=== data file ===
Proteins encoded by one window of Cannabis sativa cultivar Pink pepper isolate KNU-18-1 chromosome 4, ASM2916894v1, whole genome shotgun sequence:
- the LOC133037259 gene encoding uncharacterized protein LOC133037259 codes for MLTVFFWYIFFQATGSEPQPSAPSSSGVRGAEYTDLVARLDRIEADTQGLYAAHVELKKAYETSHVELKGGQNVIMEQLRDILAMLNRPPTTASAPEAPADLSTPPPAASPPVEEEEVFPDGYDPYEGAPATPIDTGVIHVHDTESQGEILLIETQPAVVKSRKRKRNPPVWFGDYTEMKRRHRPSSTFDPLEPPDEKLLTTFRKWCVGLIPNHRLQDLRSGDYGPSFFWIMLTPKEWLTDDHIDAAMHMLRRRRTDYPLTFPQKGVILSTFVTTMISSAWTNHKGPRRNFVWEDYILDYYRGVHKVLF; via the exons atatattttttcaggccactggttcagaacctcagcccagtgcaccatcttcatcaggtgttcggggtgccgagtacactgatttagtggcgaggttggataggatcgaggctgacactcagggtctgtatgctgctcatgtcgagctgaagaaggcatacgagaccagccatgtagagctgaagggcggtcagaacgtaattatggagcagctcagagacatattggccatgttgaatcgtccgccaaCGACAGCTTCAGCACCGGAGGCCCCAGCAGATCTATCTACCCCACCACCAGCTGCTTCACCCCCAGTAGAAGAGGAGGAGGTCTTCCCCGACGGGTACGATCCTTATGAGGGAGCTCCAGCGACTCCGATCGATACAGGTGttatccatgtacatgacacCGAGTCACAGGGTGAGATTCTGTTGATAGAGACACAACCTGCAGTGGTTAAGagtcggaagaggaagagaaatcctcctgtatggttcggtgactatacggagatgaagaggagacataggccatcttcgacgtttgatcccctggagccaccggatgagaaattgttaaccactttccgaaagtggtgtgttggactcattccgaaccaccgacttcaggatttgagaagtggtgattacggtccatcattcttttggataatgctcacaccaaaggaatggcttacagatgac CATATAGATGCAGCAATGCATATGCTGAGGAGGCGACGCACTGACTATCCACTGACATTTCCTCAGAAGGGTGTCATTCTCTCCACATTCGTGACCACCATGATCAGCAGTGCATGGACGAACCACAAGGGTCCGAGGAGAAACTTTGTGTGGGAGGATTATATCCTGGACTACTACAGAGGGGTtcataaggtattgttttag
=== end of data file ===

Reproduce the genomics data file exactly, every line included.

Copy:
Proteins encoded by one window of Cannabis sativa cultivar Pink pepper isolate KNU-18-1 chromosome 4, ASM2916894v1, whole genome shotgun sequence:
- the LOC133037259 gene encoding uncharacterized protein LOC133037259 codes for MLTVFFWYIFFQATGSEPQPSAPSSSGVRGAEYTDLVARLDRIEADTQGLYAAHVELKKAYETSHVELKGGQNVIMEQLRDILAMLNRPPTTASAPEAPADLSTPPPAASPPVEEEEVFPDGYDPYEGAPATPIDTGVIHVHDTESQGEILLIETQPAVVKSRKRKRNPPVWFGDYTEMKRRHRPSSTFDPLEPPDEKLLTTFRKWCVGLIPNHRLQDLRSGDYGPSFFWIMLTPKEWLTDDHIDAAMHMLRRRRTDYPLTFPQKGVILSTFVTTMISSAWTNHKGPRRNFVWEDYILDYYRGVHKVLF; via the exons atatattttttcaggccactggttcagaacctcagcccagtgcaccatcttcatcaggtgttcggggtgccgagtacactgatttagtggcgaggttggataggatcgaggctgacactcagggtctgtatgctgctcatgtcgagctgaagaaggcatacgagaccagccatgtagagctgaagggcggtcagaacgtaattatggagcagctcagagacatattggccatgttgaatcgtccgccaaCGACAGCTTCAGCACCGGAGGCCCCAGCAGATCTATCTACCCCACCACCAGCTGCTTCACCCCCAGTAGAAGAGGAGGAGGTCTTCCCCGACGGGTACGATCCTTATGAGGGAGCTCCAGCGACTCCGATCGATACAGGTGttatccatgtacatgacacCGAGTCACAGGGTGAGATTCTGTTGATAGAGACACAACCTGCAGTGGTTAAGagtcggaagaggaagagaaatcctcctgtatggttcggtgactatacggagatgaagaggagacataggccatcttcgacgtttgatcccctggagccaccggatgagaaattgttaaccactttccgaaagtggtgtgttggactcattccgaaccaccgacttcaggatttgagaagtggtgattacggtccatcattcttttggataatgctcacaccaaaggaatggcttacagatgac CATATAGATGCAGCAATGCATATGCTGAGGAGGCGACGCACTGACTATCCACTGACATTTCCTCAGAAGGGTGTCATTCTCTCCACATTCGTGACCACCATGATCAGCAGTGCATGGACGAACCACAAGGGTCCGAGGAGAAACTTTGTGTGGGAGGATTATATCCTGGACTACTACAGAGGGGTtcataaggtattgttttag